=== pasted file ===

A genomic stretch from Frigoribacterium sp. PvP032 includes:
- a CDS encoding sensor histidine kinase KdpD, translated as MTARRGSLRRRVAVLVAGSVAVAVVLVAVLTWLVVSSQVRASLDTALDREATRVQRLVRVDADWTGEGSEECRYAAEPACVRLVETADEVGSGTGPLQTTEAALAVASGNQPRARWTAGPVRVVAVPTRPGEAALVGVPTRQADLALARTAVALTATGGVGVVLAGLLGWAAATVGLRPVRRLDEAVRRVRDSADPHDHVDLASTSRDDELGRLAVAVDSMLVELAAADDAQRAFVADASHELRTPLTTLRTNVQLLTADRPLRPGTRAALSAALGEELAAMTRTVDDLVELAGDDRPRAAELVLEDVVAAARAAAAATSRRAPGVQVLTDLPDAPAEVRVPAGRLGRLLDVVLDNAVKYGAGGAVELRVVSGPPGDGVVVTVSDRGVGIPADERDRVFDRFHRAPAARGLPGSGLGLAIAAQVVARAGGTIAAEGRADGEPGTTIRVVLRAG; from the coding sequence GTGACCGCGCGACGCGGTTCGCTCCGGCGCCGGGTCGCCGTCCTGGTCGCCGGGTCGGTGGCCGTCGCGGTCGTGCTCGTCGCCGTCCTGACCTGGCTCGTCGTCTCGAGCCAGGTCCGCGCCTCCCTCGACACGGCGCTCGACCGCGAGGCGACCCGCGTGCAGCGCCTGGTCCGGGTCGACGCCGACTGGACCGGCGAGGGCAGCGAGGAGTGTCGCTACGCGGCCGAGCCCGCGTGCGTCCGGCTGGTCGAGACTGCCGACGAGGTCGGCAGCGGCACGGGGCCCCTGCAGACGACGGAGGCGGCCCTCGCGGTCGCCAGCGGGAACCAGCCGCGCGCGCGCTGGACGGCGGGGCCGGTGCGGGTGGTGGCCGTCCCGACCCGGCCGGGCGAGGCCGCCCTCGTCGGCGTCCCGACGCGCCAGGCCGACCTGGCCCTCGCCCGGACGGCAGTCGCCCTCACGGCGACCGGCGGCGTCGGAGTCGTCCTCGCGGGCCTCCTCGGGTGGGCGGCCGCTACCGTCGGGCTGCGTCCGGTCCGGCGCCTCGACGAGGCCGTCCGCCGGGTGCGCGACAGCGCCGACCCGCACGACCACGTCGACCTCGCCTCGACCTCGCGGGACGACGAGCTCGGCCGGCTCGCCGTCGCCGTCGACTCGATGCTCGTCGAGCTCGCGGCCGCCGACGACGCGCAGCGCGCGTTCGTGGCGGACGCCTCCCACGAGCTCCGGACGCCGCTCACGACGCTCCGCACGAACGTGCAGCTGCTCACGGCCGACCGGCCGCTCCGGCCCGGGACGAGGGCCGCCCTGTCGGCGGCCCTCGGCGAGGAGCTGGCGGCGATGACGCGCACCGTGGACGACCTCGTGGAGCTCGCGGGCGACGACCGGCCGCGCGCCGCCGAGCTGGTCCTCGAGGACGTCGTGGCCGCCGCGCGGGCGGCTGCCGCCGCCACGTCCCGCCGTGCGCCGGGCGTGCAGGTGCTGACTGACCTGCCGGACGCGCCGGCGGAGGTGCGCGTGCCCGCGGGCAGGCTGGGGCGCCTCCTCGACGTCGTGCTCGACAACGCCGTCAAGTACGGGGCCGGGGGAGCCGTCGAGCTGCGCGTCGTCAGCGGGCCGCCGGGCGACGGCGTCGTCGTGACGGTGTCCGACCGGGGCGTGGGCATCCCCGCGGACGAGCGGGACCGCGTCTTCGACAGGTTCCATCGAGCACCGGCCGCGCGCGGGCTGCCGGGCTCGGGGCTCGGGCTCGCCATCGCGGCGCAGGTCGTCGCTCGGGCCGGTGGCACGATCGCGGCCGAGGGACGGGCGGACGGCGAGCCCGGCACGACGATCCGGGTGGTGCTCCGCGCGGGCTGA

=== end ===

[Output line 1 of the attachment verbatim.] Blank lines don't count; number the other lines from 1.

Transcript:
A genomic stretch from Frigoribacterium sp. PvP032 includes: